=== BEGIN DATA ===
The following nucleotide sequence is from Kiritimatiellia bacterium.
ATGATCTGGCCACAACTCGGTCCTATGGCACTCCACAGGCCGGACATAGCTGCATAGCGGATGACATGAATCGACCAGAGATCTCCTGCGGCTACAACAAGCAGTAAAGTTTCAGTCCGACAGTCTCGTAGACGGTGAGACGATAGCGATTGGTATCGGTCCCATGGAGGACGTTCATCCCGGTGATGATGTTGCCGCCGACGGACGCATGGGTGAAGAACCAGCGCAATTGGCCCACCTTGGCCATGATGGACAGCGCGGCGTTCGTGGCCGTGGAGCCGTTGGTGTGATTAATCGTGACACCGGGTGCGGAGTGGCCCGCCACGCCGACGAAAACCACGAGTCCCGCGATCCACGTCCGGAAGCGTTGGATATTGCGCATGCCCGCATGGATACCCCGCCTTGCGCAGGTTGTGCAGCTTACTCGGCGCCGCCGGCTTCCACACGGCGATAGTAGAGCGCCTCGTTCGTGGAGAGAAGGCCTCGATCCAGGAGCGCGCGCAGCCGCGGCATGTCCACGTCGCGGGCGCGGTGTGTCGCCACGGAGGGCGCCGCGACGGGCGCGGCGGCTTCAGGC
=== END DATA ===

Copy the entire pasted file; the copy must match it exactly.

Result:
The following nucleotide sequence is from Kiritimatiellia bacterium.
ATGATCTGGCCACAACTCGGTCCTATGGCACTCCACAGGCCGGACATAGCTGCATAGCGGATGACATGAATCGACCAGAGATCTCCTGCGGCTACAACAAGCAGTAAAGTTTCAGTCCGACAGTCTCGTAGACGGTGAGACGATAGCGATTGGTATCGGTCCCATGGAGGACGTTCATCCCGGTGATGATGTTGCCGCCGACGGACGCATGGGTGAAGAACCAGCGCAATTGGCCCACCTTGGCCATGATGGACAGCGCGGCGTTCGTGGCCGTGGAGCCGTTGGTGTGATTAATCGTGACACCGGGTGCGGAGTGGCCCGCCACGCCGACGAAAACCACGAGTCCCGCGATCCACGTCCGGAAGCGTTGGATATTGCGCATGCCCGCATGGATACCCCGCCTTGCGCAGGTTGTGCAGCTTACTCGGCGCCGCCGGCTTCCACACGGCGATAGTAGAGCGCCTCGTTCGTGGAGAGAAGGCCTCGATCCAGGAGCGCGCGCAGCCGCGGCATGTCCACGTCGCGGGCGCGGTGTGTCGCCACGGAGGGCGCCGCGACGGGCGCGGCGGCTTCAGGC